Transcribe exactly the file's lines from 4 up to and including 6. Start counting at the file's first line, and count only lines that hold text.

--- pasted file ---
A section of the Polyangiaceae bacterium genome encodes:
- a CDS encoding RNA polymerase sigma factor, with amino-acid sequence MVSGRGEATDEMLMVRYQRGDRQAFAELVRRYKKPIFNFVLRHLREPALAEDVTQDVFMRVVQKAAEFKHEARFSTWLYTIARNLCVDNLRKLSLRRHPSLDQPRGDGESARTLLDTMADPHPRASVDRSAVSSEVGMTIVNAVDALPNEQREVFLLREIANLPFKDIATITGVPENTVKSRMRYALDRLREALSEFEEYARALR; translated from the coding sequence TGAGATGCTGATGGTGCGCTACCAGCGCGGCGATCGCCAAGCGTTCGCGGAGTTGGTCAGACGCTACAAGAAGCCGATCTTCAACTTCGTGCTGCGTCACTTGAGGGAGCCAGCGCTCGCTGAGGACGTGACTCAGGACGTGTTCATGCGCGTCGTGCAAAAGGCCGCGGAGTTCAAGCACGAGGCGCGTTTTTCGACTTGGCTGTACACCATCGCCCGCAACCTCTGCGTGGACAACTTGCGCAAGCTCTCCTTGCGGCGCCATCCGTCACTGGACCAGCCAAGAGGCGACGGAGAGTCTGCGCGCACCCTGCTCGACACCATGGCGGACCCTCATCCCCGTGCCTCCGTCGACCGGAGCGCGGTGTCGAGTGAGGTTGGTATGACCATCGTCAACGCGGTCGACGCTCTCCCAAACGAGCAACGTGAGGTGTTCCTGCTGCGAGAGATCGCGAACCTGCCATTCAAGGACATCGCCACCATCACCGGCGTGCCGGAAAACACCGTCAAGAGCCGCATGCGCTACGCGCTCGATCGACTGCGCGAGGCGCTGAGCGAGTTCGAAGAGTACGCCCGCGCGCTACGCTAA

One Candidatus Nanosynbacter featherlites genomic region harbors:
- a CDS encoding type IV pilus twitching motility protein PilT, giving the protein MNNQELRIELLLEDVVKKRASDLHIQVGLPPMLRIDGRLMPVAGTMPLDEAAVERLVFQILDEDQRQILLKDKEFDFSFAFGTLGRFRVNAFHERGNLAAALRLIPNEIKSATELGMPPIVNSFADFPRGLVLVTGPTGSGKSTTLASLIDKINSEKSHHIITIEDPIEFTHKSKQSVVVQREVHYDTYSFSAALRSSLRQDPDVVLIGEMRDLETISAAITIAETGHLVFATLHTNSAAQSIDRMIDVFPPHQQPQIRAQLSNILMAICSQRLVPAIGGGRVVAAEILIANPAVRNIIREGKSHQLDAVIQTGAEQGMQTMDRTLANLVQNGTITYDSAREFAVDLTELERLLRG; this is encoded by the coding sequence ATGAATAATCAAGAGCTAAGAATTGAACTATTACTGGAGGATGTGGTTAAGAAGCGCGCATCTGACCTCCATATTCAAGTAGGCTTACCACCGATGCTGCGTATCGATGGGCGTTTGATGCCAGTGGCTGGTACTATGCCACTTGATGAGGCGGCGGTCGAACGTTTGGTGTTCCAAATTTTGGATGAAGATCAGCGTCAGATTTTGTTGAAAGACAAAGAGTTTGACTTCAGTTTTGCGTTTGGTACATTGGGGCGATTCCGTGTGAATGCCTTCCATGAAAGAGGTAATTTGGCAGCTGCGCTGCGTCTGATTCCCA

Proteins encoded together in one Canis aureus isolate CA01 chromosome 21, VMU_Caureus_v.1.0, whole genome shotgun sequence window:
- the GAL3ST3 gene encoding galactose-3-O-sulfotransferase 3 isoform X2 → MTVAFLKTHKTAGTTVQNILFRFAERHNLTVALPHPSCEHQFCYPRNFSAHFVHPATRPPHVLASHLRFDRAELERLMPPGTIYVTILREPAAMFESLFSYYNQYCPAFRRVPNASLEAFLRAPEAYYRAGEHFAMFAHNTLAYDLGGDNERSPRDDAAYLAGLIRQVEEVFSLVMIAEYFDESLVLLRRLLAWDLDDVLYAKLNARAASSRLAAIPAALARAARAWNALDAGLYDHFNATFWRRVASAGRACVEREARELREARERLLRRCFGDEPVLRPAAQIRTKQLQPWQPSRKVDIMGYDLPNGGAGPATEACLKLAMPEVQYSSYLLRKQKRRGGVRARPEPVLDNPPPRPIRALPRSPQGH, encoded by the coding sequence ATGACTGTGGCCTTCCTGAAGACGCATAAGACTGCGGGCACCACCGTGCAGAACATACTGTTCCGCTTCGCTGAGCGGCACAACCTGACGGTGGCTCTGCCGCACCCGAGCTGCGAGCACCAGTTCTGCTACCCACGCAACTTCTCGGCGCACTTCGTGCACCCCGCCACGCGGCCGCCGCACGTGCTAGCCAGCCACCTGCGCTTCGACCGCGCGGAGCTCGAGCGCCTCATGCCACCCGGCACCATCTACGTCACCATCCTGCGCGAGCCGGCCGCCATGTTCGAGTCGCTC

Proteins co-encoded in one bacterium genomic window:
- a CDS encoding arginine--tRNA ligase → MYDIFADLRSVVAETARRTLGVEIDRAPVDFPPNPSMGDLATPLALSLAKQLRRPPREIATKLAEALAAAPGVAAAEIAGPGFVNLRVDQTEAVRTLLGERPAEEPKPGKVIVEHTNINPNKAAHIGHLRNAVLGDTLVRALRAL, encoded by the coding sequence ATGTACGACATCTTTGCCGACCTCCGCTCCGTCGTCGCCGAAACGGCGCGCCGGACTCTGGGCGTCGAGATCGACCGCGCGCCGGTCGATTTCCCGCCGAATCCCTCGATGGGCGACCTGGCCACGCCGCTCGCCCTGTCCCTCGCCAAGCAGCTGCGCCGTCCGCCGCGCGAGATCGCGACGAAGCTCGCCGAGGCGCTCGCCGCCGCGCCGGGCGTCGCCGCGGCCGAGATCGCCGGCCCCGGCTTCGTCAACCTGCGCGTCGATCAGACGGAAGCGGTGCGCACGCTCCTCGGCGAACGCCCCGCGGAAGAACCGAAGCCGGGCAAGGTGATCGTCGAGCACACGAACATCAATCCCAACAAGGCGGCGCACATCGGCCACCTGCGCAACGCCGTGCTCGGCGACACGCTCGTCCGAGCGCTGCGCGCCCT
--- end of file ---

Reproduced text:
- a CDS encoding type IV pilus twitching motility protein PilT, giving the protein MNNQELRIELLLEDVVKKRASDLHIQVGLPPMLRIDGRLMPVAGTMPLDEAAVERLVFQILDEDQRQILLKDKEFDFSFAFGTLGRFRVNAFHERGNLAAALRLIPNEIKSATELGMPPIVNSFADFPRGLVLVTGPTGSGKSTTLASLIDKINSEKSHHIITIEDPIEFTHKSKQSVVVQREVHYDTYSFSAALRSSLRQDPDVVLIGEMRDLETISAAITIAETGHLVFATLHTNSAAQSIDRMIDVFPPHQQPQIRAQLSNILMAICSQRLVPAIGGGRVVAAEILIANPAVRNIIREGKSHQLDAVIQTGAEQGMQTMDRTLANLVQNGTITYDSAREFAVDLTELERLLRG; this is encoded by the coding sequence ATGAATAATCAAGAGCTAAGAATTGAACTATTACTGGAGGATGTGGTTAAGAAGCGCGCATCTGACCTCCATATTCAAGTAGGCTTACCACCGATGCTGCGTATCGATGGGCGTTTGATGCCAGTGGCTGGTACTATGCCACTTGATGAGGCGGCGGTCGAACGTTTGGTGTTCCAAATTTTGGATGAAGATCAGCGTCAGATTTTGTTGAAAGACAAAGAGTTTGACTTCAGTTTTGCGTTTGGTACATTGGGGCGATTCCGTGTGAATGCCTTCCATGAAAGAGGTAATTTGGCAGCTGCGCTGCGTCTGATTCCCA

Proteins encoded together in one Canis aureus isolate CA01 chromosome 21, VMU_Caureus_v.1.0, whole genome shotgun sequence window:
- the GAL3ST3 gene encoding galactose-3-O-sulfotransferase 3 isoform X2 → MTVAFLKTHKTAGTTVQNILFRFAERHNLTVALPHPSCEHQFCYPRNFSAHFVHPATRPPHVLASHLRFDRAELERLMPPGTIYVTILREPAAMFESLFSYYNQYCPAFRRVPNASLEAFLRAPEAYYRAGEHFAMFAHNTLAYDLGGDNERSPRDDAAYLAGLIRQVEEVFSLVMIAEYFDESLVLLRRLLAWDLDDVLYAKLNARAASSRLAAIPAALARAARAWNALDAGLYDHFNATFWRRVASAGRACVEREARELREARERLLRRCFGDEPVLRPAAQIRTKQLQPWQPSRKVDIMGYDLPNGGAGPATEACLKLAMPEVQYSSYLLRKQKRRGGVRARPEPVLDNPPPRPIRALPRSPQGH, encoded by the coding sequence ATGACTGTGGCCTTCCTGAAGACGCATAAGACTGCGGGCACCACCGTGCAGAACATACTGTTCCGCTTCGCTGAGCGGCACAACCTGACGGTGGCTCTGCCGCACCCGAGCTGCGAGCACCAGTTCTGCTACCCACGCAACTTCTCGGCGCACTTCGTGCACCCCGCCACGCGGCCGCCGCACGTGCTAGCCAGCCACCTGCGCTTCGACCGCGCGGAGCTCGAGCGCCTCATGCCACCCGGCACCATCTACGTCACCATCCTGCGCGAGCCGGCCGCCATGTTCGAGTCGCTC